Saturday, 20 April 2019
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Home Archive How to save our Polish Pearls?

How to save our Polish Pearls?

Words by Birgit van Hasz

Photography unless stated from the album of Inge  Theodorescu (née Fellgiebel)

Lead Photograph: both Amurath Sahib and Staff Sergeant Hans Schulz were on the trek in 1945.

 

 Luckily this time no one has to risk his life.

You just have to show character!

At 1.23am on 14 February, the first of 529 bombers reached the city of Dresden. The bombing lasted 31 minutes. Per minute, approximately 20,000 thin stick-type firebombs, in packages up to 100, pattered from the sky. Each one weighed 1.7kg and had a length of 57cm. Additional bombs were released, called ‘blockbusters’ because that was exactly what they did with their blast. All of these also struck in a distance of around 5km in direct line from the Semper Opera. There, among the treks of refugees and citizens of Dresden, grooms of Janów Podlaski stood under the open sky hoping to survive this inferno. As if that hadn’t been enough, each of them desperately tried to hold two of the country depot stallions of Janów.  Since it is not possible for one man to hold just one panicked horse if it really wants to break free, never mind two, many ran off. But some of the horses must have learned to trust their humans, even in the hell of a bombardment.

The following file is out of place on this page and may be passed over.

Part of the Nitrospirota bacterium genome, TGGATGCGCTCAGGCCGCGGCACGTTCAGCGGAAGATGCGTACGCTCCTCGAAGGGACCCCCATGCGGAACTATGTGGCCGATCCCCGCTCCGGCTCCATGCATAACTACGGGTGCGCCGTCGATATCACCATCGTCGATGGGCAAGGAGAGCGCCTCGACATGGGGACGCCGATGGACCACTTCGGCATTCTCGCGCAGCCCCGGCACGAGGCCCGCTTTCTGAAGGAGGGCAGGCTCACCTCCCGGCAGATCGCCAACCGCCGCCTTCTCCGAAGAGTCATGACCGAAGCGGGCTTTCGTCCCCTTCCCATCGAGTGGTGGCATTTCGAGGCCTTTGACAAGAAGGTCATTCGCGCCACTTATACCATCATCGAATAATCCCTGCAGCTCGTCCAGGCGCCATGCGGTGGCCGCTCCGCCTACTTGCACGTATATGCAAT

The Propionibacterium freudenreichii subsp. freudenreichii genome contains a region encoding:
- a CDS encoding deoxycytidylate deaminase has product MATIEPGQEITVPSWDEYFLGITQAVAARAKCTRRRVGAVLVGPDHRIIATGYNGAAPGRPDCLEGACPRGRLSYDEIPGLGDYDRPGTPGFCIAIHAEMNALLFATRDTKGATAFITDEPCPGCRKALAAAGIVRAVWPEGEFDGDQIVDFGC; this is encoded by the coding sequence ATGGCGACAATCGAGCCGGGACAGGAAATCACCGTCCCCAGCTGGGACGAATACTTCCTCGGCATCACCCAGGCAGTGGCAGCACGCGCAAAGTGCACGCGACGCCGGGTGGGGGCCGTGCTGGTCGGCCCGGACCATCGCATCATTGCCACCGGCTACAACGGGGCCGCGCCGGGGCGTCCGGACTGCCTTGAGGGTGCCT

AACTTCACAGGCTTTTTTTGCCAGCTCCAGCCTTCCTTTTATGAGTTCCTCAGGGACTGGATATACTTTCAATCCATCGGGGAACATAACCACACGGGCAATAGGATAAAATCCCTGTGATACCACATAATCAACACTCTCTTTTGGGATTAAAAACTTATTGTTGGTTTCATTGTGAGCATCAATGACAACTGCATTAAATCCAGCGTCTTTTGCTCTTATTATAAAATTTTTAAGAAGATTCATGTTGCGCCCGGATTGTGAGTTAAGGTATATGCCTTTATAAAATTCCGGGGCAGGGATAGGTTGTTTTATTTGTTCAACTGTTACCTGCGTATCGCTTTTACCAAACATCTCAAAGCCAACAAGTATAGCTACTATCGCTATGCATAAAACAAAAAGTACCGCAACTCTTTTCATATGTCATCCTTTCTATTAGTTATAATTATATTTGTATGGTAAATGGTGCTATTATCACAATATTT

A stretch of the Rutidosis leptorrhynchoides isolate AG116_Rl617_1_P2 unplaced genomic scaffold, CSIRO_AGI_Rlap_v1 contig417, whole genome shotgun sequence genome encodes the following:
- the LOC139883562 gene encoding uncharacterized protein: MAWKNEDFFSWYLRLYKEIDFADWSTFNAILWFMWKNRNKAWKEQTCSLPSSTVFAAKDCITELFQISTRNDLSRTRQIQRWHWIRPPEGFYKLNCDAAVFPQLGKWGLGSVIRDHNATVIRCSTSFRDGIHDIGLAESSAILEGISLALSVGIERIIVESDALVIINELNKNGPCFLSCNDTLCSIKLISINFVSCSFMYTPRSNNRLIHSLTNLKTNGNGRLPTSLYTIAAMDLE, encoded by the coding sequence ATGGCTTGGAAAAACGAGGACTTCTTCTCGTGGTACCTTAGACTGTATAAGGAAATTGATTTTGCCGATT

Amurath Sahib taken around 1941.

Erich Fladewas named 21 of the Polish staff that took part in the evacuation of Janów Podlaski in his book. But he didn’t mention who attended the group that rode the depot stallions while leading the others on the trek of 13/14 February back in 1945. Only Jan Ziniewicz is remembered as one of those who could prevent their stallions from running off. In her first book, Erika Schiele reported what he described to her:

“Around them, bombs detonate, shrouding them in smoke and fire. The stallions are maddened and break free… Nearby, a fire bomb goes off, flames leap onto Witraz’s tail, he screams and rears, but Ziniewicz doesn’t let go. Blood flows over his hands, but he hangs onto them [the stallions]…”

 

To this man, we owe the survival of the Janów main stallion Witraz (Ofir x Makata) and the depot stallion Wielki Szlem (Ofir x Elegantka). To underline the historical significance for the Arabian breed worldwide, Bask (Witraz x Balalajka) should be just one clue.

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